Do You Need A Singapore Dollar Fixed Deposit Account

The best investment option isn’t always the most obvious choice. Most of the time, the one that can offer you the most significant, but not necessarily the biggest return of investment, will probably have a number of risks in relation to its benefits. Fixed deposit accounts work in this respect.

Understanding Fixed Deposit Account

Fixed deposit account is a high security investment wherein the account holder deposits a specific amount of money to earn a specific interest rate. In Singapore, a number of banks and financial institutions require individuals to deposit an initial sum of 5,000 Singapore dollars, although this amount may vary from institution to institution.

Unlike the usual savings account, fixed deposit account holders will not be able to withdraw the money before the maturity date. Some institutions allow premature withdrawals, but at a cost.  The longer the maturity period of the fixed deposit account, the bigger the return on investment. In Singapore, only those aged 21 and above can open a fixed deposit account. The account holder has the choice of receiving the return on investment in lump sum, i.e. right after the maturity date, or getting the interest of the principal amount monthly, which is a good option for retirees looking for a stable and safe financial plan. The latter option, however, may not be widely available.

Advantages and Disadvantages

The main benefit of a fixed deposit investment is security. Because fixed deposits in Singapore is regulated, this investment option is highly controlled, and more importantly, safe.

Fixed deposits also offer a significant return on investment. The collected interest rate from the fixed deposit principal is lower than the amount you can receive if you invest your money in the stock market. Stock market is flimsy and often unpredictable, one big loss in a stock market investment means you could end up losing every cent invested. In fixed deposits, there is no actual loss, since the bank or company that holds your fixed deposit is required by the law to give you the pre-determined interest for your investment as per contract.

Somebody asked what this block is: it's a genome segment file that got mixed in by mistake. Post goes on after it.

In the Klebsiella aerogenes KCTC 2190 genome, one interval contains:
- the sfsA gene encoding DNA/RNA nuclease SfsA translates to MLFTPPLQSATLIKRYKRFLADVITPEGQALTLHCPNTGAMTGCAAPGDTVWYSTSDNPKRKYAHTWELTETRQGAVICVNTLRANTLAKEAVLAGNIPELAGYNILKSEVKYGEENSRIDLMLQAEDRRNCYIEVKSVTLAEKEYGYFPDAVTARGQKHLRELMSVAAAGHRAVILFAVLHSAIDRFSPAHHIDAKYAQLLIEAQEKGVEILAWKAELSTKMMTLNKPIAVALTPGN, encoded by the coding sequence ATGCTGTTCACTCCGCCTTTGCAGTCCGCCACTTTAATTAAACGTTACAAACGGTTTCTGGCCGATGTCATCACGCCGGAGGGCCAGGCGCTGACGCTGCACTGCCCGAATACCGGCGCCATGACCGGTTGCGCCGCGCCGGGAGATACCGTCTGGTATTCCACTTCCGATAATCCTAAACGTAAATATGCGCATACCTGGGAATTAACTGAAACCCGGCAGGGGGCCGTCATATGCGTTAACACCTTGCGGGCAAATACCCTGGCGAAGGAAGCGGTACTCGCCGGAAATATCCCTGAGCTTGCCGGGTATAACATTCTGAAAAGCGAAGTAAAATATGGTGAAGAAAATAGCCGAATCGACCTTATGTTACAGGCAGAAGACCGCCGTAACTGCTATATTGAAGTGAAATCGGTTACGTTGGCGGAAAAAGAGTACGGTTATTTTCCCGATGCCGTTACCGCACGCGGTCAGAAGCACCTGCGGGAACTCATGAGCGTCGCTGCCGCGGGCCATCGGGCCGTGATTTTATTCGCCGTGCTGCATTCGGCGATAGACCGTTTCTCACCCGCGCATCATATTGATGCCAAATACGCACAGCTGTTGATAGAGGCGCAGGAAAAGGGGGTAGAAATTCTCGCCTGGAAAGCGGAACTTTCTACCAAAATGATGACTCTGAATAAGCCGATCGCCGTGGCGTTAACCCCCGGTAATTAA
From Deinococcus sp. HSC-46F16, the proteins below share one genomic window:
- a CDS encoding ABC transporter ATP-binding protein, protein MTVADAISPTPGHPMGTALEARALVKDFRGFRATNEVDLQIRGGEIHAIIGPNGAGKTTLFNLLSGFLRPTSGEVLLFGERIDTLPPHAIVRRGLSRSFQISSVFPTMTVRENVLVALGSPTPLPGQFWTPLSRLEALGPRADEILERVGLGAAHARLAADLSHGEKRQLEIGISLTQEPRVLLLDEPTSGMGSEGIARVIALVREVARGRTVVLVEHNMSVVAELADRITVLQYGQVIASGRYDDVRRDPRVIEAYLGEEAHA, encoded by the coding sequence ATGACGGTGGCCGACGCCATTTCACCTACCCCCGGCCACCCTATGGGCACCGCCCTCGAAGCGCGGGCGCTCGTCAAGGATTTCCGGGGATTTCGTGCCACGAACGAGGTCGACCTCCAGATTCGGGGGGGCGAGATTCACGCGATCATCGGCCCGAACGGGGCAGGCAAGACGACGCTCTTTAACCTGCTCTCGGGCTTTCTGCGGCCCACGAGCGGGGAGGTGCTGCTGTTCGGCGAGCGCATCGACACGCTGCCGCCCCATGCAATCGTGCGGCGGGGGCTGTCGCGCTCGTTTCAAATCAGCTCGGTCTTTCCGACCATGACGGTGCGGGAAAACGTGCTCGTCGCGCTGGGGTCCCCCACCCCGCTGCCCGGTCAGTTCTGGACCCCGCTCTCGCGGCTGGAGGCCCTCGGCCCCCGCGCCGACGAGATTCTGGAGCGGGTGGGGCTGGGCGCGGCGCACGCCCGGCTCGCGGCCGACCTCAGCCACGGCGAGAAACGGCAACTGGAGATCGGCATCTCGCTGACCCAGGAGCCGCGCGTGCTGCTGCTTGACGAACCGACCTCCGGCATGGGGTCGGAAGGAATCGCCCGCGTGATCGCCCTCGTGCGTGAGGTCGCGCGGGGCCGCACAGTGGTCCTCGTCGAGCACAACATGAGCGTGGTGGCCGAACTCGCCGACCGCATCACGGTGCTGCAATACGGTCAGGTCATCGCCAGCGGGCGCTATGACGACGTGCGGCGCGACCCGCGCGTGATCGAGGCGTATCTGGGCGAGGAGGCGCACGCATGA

This does not mean that fixed deposits are without disadvantages. In a fixed deposit investment, the ROI (Return on Investment) you will receive after the maturity date is pre-set according to the interest rate agreed upon during the initial deposit. It will not reflect inflation. The actual amount you will receive remains the same but its value will decrease due to inflation.

Imagine that at the time of your deposit, your money is earning seven cents per annum and the inflation is at three cents. At the time of the maturity rate, inflation is at four cents. When you get your earnings, your returns adjusted to inflation will only be three cents (7-4); had the rate stayed constant, your returns should be four cents (7-3). Inflation can be accurately predicted. While inflation forecast may not always be exact, fixed deposit account holders still have a way of predicting the value of the money they will receive, dispelling the misconception that fixed deposits are blind investments.

Dos and Don’ts of Fixed Deposit Investment

It is important to make sure that you are investing your money in the right institution. Banks, in general, are safe. Private companies may offer bigger return on investment for your principal deposit, but the risks may be more significant. When placing your money on a fixed deposit in a private company, do a prudent research on the company’s credit rating and financial history. If possible, ask for the help from an industry regulator. Be cautious and avoid fixed deposit plans with extremely high interest rates.

Fixed deposits may not offer the biggest return on investment, but the option does offer one of the safest and most secured investment return schemes. When you take your taxes into account, fixed deposits can even provide bigger returns, specifically for those in the high income brackets. T